Title – Slumberland (2022)
Director – Francis Lawrence (I Am Legend)
Cast – Marlow Barkley, Jason Momoa, Chris O’Dowd, Kyle Chandler
Plot – Young oprhan girl Nemo (Barkley) finds herself teaming up with the mysterious Flip (Momoa) and adventuring through a world made of dreams to find an illusive treasure and to be reunited with her recently deceased father Peter (Chandler).
“I’m not afraid of anything”
Review by Eddie on 06/12/2022
Netflix’s latest original blockbuster which is based on the uncredited Winsor McCay comic strip from the early 1900’s, Slumberland see’s experienced big budget overseer Francis Lawrence enter into the family entertainment landscape to deliver an experience that is nothing more than a mildly amusing distraction that appears to borrow from far more fantastical adventures that have set the bar higher across many generations of feature film eras.
Following Marlow Barley’s determined Nemo, who is like a hybrid of fellow young female heroines like Hermione, Dorothy and Lucy Pevensie and her uneasy partnership with the mysterious Johnny Depp like Flip (played by a flamboyant and dementedly over the top/grating Jason Momoa) as the two traverse a dream filled universe in hope of finding a long-fabled treasure and a reunion between Nemo and her recently deceased father Peter (an underused Kyle Chandler), Slumberland packs a lot into its two hour runtime but despite the earnest intentions of its cast and creators, there’s never the perfect balance of magic, heart and excitement that the best kind of these films have in abundance.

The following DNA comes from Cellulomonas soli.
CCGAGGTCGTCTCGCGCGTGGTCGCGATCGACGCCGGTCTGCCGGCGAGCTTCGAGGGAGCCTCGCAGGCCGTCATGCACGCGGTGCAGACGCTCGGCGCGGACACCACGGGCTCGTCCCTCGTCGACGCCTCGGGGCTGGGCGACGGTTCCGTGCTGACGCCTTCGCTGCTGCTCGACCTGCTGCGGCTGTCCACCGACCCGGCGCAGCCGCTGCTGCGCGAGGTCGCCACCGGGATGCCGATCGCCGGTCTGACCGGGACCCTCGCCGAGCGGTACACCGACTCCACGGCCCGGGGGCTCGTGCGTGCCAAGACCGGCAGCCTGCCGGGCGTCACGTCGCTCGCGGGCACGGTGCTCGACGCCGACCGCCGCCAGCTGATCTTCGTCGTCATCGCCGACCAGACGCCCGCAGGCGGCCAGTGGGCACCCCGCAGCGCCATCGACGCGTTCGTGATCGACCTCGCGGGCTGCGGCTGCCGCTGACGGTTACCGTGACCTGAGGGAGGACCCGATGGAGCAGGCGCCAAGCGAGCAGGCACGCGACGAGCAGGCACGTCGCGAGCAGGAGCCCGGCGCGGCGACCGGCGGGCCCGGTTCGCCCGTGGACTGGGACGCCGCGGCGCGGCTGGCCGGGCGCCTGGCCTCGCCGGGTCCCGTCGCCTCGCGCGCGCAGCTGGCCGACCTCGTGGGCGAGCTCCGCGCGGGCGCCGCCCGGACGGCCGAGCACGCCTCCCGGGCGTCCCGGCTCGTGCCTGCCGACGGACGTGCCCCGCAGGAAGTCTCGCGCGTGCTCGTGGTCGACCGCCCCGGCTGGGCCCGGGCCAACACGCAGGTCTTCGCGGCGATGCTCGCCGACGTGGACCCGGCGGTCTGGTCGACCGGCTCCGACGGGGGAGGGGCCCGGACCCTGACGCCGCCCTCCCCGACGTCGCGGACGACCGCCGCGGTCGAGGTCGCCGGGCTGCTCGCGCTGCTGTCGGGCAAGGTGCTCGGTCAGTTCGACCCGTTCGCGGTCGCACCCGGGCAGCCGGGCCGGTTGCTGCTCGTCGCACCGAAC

Starting out relatively strongly with Nemo and Peter’s quiet existence on a remote lighthouse island and then ramping up quickly with the appearance of Flip and Nemo’s orientation into the dreamworld that Flip calls home, Slumberland has some impressive early moments and some fun and whimsical moments but as Nemo and Flips adventure starts to cover repitive ground and go places we have been before, Lawrence struggles to get the film into a grove that would’ve made it one of Netflix’s most impressive and unforgettable all-ages affair.
There’s never much time allotted in a screentime sense to enjoy much of what we are doing, whether its car chases, butterfly filled dances, Goose loving Canadians or most distractingly and boorishly a cat and mouse game between Flip and Weruche Opia’s dreams cop Agent Green, Lawrence isn’t able to give each of his stories elements the time they needed to shine and while in many instances what we are seeing is impressively constructed, the heart, soul and whimsy needed to make these type of colourful adventures connect is never truly present.
It’s a shame Slumberland never flies in a way that would have set it up for future instalments, with Netflix crying out for a property of this kind that has a cross generational appeal and a Harry Potter like hook holding it all together, the world of McCay’s vision had potential to be something special whereas here it’s likely to lay forever as nothing more than a middle of the road event.
Final Say –
While it may appeal more strongly to younger audiences or those looking for a mild two hour distraction, Slumberland sees Netflix’s newest attempt at an IP it can use for all its worth stumble along its way to provide nothing more than a pale imitation of much better similar films.
2 1/2 tough guy truck drivers out of 5